Life, the universe and a golden iPod: the class book review

31st March 2017 at 09:17
see you in the cosmos, jack cheng, puffin, book review, young adult, ya, fiction
This space-age story voyages from the black holes of the universe to the unspoken secrets of the family home. Our reviewers were gripped

Title: See You in the Cosmos
Author: Jack Cheng
Publisher: Puffin

Pupil reviews

‘Interesting, exciting, unexpected’

Ever wondered if there are people, aliens or some other weird and wonderful creatures on another planet somewhere in space? Well, Alex Petroski certainly does.

This book is about an 11-year-old boy with a brother who’s never around, a mum who doesn’t care about many things and a dead dad. Alex wants to launch his golden iPod with all his audio recordings into space, to show other people or things in the cosmos what earth is really like. He goes off with Carl Sagan (his dog named after his hero) to SHARF, a rocket-launching festival, to launch his iPod into space.

But Alex soon finds some evidence of his dad being alive. So, instead of going home, he goes with some new friends to LA and ends up going on an exciting road trip.

The book is written so you are hearing the recordings he’s making and what whoever receives the golden iPod would hear.

I really enjoyed this book because I thought it would just be about Alex going to launch his rocket but more things happened, making it more interesting, exciting, unexpected and a bigger story for the reader. It can be sad in some places and happy in others but is overall a great book and I would recommend it.

Annabel Henson, Year 7


‘The characters became like friends’

See You in the Cosmos, by Jack Cheng, is an action-packed book set in Colorado in central USA, about a talkative, space-obsessed boy named Alex Petroski.

Alex's biggest dream is to send his golden iPod into space, to show other life-forms out in the cosmos what Earth, his Earth, is really like. He intends to follow in the footsteps of his life-long hero, the astronomer Carl Sagan, who in 1977 launched his Golden Record on the Voyager spacecraft into space.

Alex, however, has some very big questions to ask and, with his dad dead, his mum troubled and his older brother working in Los Angeles, his efforts to find the answers become seemingly impossible. With all these thoughts going round in his head, one question seems to separate itself from the rest in a desperate attempt to be answered: "How can I be brave?"

Most of the story is in the first person, as it is told by Alex himself. He tells his story by making recordings on his golden iPod so, when reading the chapters, the reader is actually listening to all the recordings. However, other characters also tell part of the story, as it is not always Alex who is speaking on the recording.

As Alex narrates the story, everything is told from his point of view. This, for me, is the main reason why I find this book so hard to put down. Every new trouble or obstacle, happiness or triumph that Alex comes across is thought through and judged by him. This means that the reader sees their world (the one they live in) differently when they put the book down, almost as though they are Alex himself; they might begin to question life and the world as he does. When you finish the book, you come away feeling as though you still have little Alex's voice speaking to you through his golden iPod, helping you to overcome your own troubles. For me, the characters in the book became like friends as the book progressed, and that made them and the things that happened to them seem as real as if they actually existed and were living in the same world as us.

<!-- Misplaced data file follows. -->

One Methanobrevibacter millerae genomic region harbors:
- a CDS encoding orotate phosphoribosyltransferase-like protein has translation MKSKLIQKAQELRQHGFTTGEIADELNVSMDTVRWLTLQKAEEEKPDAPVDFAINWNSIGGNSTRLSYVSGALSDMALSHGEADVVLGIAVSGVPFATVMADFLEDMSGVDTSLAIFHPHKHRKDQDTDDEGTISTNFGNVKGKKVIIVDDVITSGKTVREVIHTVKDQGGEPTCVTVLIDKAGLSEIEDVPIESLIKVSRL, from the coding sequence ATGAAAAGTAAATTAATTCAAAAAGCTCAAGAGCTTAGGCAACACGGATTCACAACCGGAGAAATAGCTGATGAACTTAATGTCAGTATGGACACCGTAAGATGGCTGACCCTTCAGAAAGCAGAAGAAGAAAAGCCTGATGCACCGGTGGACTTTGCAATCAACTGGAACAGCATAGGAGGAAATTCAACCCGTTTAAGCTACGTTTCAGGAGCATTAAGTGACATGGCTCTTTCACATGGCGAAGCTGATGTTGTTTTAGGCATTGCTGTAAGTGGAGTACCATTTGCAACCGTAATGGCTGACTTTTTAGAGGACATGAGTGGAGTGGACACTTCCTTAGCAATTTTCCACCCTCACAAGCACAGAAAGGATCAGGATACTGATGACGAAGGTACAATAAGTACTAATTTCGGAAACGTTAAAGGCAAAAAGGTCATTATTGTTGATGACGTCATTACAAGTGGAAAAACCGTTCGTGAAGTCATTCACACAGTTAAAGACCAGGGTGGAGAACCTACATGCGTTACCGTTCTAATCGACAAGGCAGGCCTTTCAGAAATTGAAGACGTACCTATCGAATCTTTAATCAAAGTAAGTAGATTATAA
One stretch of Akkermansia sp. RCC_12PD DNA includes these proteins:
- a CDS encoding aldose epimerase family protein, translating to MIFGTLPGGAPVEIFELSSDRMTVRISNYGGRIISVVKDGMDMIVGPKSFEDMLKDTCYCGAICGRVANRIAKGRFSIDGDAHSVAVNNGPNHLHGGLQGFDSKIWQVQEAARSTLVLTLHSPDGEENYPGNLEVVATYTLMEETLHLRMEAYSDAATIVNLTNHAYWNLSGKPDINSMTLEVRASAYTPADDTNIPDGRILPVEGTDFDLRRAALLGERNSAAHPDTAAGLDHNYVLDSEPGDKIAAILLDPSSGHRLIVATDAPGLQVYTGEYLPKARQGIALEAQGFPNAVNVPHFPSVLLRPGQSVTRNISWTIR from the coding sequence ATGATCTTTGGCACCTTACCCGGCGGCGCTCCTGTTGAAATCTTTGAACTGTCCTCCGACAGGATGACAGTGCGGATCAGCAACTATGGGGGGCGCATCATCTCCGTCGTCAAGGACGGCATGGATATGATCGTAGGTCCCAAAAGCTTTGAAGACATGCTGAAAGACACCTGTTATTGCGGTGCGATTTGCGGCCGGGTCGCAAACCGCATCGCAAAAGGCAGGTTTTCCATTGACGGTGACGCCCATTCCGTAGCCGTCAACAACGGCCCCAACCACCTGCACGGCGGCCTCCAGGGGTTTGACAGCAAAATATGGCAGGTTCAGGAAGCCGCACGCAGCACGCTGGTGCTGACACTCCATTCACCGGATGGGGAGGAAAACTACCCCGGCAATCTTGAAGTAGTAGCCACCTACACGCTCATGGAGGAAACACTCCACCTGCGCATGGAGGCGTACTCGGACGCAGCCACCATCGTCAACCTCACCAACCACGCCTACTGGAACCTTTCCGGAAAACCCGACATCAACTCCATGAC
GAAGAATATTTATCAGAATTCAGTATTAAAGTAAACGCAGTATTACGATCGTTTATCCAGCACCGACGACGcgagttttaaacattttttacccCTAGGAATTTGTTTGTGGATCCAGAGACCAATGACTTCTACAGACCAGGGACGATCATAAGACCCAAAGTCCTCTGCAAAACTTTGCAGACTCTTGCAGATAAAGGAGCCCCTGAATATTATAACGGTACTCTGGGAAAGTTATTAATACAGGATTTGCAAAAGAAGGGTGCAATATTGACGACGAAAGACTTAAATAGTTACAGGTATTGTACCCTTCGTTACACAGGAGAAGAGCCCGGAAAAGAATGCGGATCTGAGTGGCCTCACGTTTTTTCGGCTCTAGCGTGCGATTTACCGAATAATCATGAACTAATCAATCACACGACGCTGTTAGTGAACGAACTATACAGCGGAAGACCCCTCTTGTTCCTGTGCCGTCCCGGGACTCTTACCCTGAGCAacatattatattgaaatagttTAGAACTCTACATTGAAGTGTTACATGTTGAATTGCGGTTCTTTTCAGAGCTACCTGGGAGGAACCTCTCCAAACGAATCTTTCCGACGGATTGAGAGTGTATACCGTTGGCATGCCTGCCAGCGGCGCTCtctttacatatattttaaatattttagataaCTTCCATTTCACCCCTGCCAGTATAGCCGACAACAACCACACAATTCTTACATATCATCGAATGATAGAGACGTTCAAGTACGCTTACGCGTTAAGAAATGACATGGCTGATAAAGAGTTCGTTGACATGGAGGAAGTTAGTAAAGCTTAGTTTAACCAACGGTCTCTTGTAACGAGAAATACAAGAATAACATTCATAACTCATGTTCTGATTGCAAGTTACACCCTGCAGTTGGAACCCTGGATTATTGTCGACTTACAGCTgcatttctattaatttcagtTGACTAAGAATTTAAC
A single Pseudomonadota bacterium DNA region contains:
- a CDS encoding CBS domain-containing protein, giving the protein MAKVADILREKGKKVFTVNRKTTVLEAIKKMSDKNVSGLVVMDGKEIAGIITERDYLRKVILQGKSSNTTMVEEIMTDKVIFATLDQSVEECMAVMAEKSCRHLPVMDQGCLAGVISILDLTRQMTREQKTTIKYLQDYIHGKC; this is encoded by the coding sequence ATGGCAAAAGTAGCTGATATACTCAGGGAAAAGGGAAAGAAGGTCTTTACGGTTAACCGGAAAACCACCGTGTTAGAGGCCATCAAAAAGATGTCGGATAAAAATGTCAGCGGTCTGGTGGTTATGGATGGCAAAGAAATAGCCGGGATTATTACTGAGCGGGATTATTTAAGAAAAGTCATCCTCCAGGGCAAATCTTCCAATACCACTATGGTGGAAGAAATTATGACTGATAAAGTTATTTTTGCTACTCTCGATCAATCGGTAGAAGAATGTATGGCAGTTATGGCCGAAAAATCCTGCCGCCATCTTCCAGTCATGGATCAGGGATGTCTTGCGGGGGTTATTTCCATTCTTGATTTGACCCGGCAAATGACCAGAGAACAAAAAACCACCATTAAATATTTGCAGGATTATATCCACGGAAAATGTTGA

see you in the cosmos, jack cheng, puffin, book review, young adult, ya, fiction

My favourite part of the book was when Alex meets all his new friends for the first time on the way to launch his golden iPod into space. Their characters are made clear to the reader and also Alex from almost their first action, whether it is something kind, thoughtless, mean or friendly. I think that some of the characters actually change through the book. One male character, for example, is unpleasant and bad-tempered at the beginning but becomes aware of this and changes by the end. I also love the part in the book where Alex finds out the background of his dad's relationship with his mum, as it seems to open a new door for Alex and his future.

Jack Cheng is extremely good at gripping the reader – both physically and emotionally. As I got further into the book I couldn't resist laughing, crying and smiling along with Alex; he seems to understand right from wrong and kind from unkind very clearly, so I could easily appreciate and think about the situation he was in. I think that the ending was spectacular and well thought-through, as it really summarised Alex's character and left me feeling pleased and happy to be leaving Alex at the point he had reached – not sad and annoyed. Best of all, it answers his most pressing question – and does so in a revealing and positive way.